January 15, 2018

Peeve Alert: Reflexive Pronouns

 

Reflexive pronouns can get you in trouble with nitpickers. Example:

I'd like to thank everyone on behalf of Robert and myself.

Here, the reflexive pronoun myself is being used in place of a regular personal pronoun: me. That's not exactly the job reflexive pronouns were born to do.

The main job of reflexives is to suggest the subject of the verb is doing something to himself.

I talked myself out of it.

She cried herself to sleep. 

He gave himself a raise.

If you want to stay in the lanes of what's considered proper reflexive pronoun use, here's a simple trick: Never use a reflexive where a regular personal pronoun would do.

Thanks for visiting Barb and myself can be Thanks for visiting Barb and me. John and myself will plan the party can be John and I will plan the party.

Language is flexible enough that you can sometimes get away with using reflexives as personal pronouns. But in formal situations, or anytime you're worried you're being judged, don't.

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January 8, 2018

Spell-Check Won't Save You

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If you use Twitter and you're interested in real-world insights from working editors, check out the hashtags #SpellCheckCannotSaveYou #SpellCheckWontSaveYou and #SpellCheckCantSaveYou. They contain lots of real-world examples of writing mistakes that your spell-checker is powerless to prevent.

For example, if you searched Twitter today for #SpellCheckWontSaveYou, one of the recent posts you would see is from a user who goes by Mededitor, a professional medical editor whom I count among my online friends: “It is a principal that is understood by the companies.”

An extra hashtag he threw in, “#AmEditing,” tells you where he found this example sentence.

“Principal” is an error. The writer meant “principle,” which is a fundamental law, doctrine or assumption. Spell check didn’t save the writer. Mededitor did.

And there are plenty more. Here's a column I wrote about some more choice examples.

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January 2, 2018

A reminder about comma splices

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I used to never notice comma splices. Now I see them everywhere.

It's not that I don't like cake, it's that I'm full.

It's easy to see why the writer of a sentence like that one didn't think to break it in two. It's common to put two complete ideas into a single sentence. But usually, that means inserting a conjunction.

I appreciate the offer of cake, but I'm full.

Without a conjunction to join them, two complete clauses separated by a comma create a comma splice, which is an error. But it's easy to fix. If a conjunction can play a logical role between the clauses, you can insert one.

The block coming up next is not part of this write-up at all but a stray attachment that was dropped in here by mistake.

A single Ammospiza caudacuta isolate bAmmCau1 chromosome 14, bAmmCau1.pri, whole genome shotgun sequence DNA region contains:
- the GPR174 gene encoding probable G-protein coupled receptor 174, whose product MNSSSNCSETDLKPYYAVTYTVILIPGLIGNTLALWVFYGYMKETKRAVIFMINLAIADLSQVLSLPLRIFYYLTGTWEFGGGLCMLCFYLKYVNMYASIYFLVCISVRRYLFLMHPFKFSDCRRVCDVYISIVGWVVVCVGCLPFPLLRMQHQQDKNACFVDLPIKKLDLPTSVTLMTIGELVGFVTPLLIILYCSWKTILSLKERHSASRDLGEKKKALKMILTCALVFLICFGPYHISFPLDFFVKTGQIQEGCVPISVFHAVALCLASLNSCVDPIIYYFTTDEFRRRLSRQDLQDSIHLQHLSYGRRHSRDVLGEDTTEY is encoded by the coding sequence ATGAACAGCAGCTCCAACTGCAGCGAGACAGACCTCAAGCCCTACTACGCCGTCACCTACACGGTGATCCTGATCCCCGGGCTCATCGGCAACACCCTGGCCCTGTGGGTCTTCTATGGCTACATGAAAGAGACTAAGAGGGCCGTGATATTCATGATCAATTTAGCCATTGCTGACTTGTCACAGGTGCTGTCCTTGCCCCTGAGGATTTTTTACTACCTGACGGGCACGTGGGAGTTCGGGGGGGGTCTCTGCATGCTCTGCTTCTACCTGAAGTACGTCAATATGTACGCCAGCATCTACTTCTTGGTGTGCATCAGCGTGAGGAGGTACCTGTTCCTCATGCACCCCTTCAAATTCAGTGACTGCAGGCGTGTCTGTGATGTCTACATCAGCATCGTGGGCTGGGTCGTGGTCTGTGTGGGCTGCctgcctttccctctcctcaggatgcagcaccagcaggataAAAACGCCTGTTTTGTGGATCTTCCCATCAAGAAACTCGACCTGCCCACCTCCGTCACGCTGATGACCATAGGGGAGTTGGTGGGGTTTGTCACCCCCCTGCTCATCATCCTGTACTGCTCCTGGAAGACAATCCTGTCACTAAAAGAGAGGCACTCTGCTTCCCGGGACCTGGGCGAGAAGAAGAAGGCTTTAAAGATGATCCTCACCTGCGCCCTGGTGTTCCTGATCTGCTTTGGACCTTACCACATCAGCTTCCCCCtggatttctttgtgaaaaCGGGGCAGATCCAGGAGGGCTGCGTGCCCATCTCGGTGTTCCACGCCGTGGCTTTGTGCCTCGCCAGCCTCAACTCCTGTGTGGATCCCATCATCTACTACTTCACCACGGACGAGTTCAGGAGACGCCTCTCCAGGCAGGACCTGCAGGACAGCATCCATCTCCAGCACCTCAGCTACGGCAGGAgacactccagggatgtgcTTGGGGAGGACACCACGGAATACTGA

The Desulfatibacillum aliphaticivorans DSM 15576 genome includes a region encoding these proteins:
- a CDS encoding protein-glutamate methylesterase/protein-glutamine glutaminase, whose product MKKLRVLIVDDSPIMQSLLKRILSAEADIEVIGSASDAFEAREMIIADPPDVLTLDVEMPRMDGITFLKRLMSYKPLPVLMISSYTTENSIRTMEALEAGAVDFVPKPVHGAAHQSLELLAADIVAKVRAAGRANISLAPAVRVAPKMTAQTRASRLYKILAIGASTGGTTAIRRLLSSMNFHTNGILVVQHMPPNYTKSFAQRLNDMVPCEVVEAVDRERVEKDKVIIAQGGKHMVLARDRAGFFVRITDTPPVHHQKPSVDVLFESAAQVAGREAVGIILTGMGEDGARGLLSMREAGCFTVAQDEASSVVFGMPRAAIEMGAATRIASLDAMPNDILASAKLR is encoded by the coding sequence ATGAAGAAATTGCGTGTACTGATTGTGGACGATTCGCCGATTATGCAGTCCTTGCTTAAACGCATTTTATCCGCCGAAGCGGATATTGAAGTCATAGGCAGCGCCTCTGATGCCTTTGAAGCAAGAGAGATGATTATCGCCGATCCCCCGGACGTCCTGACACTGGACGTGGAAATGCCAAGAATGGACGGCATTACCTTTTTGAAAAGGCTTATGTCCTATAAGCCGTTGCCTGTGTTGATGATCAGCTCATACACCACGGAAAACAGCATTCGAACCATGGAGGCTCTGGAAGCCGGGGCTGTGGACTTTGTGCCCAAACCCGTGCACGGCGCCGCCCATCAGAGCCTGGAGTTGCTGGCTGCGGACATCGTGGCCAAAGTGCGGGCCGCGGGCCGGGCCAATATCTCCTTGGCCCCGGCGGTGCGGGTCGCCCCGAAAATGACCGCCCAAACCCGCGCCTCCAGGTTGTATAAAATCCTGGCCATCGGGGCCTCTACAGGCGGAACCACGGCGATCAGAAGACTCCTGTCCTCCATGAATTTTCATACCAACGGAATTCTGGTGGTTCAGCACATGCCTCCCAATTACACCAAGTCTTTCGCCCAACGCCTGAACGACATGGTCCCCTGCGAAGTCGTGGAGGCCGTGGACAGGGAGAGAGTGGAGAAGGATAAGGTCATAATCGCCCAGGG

He sings and he dances.

If not, you can break the comma-splice sentence in two.

He sings. He dances.

Or you can use a semicolon.

He sings; he dances.

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December 26, 2017

8 Ways to Overcome Fear of Being Wrong About Grammar

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“Teachers are often scared of grammar.”

That’s the unhappy verdict of an article posted on the UK-based teacher support website Tes.com.

“The fear of being wrong with grammar is huge — the fear of being exposed,” University of Exeter professor Debra Myhill told the site. “You don’t get that as a literature teacher, because everything is about opinion — there’s no right or wrong. You can’t wing it as a grammar teacher.”

I stay out of education debates. I don’t have kids in school. I’m not a teacher. And I’ve heard enough uninformed criticisms of hard-working teachers to know that I don’t want to add another uninformed voice to the discussion.  But there's one thing I can offer: hope.

Here's my recent column offering 8 ways to overcome fear of being wrong about grammar.

 

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December 18, 2017

Capital or Lowercase Letter After a Colon?

 

There's something you need to know: This is correct.

There's something else you need to know: this is also correct.

There's another thing you might find interesting: this is not correct. In fact, it's wrong. 

One more thing that's incorrect: This.

If you're reading this, you probably know that two major editing styles dominate publishing. The Associated Press Stylebook is followed by a lot of news media, and the Chicago Manual of Style governs much of the book and magazine publishing worlds.

When they disagree, readers get conflicting messages about how to write things. Capital letters after colons are a classic example.